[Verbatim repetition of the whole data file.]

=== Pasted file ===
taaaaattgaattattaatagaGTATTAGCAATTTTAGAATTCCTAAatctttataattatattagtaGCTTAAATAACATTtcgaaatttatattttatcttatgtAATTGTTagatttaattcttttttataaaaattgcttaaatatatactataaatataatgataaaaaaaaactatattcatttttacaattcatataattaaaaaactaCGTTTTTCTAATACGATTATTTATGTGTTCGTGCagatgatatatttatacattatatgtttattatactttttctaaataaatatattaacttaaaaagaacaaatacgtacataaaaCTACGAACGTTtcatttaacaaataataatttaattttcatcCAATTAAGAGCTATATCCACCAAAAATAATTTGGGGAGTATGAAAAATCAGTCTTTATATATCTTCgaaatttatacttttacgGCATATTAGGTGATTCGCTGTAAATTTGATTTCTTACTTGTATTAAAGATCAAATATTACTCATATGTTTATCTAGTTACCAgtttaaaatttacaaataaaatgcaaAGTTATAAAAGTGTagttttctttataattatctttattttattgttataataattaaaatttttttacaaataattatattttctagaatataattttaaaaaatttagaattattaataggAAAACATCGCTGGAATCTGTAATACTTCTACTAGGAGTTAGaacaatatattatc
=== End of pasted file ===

taaaaattgaattattaatagaGTATTAGCAATTTTAGAATTCCTAAatctttataattatattagtaGCTTAAATAACATTtcgaaatttatattttatcttatgtAATTGTTagatttaattcttttttataaaaattgcttaaatatatactataaatataatgataaaaaaaaactatattcatttttacaattcatataattaaaaaactaCGTTTTTCTAATACGATTATTTATGTGTTCGTGCagatgatatatttatacattatatgtttattatactttttctaaataaatatattaacttaaaaagaacaaatacgtacataaaaCTACGAACGTTtcatttaacaaataataatttaattttcatcCAATTAAGAGCTATATCCACCAAAAATAATTTGGGGAGTATGAAAAATCAGTCTTTATATATCTTCgaaatttatacttttacgGCATATTAGGTGATTCGCTGTAAATTTGATTTCTTACTTGTATTAAAGATCAAATATTACTCATATGTTTATCTAGTTACCAgtttaaaatttacaaataaaatgcaaAGTTATAAAAGTGTagttttctttataattatctttattttattgttataataattaaaatttttttacaaataattatattttctagaatataattttaaaaaatttagaattattaataggAAAACATCGCTGGAATCTGTAATACTTCTACTAGGAGTTAGaacaatatattatc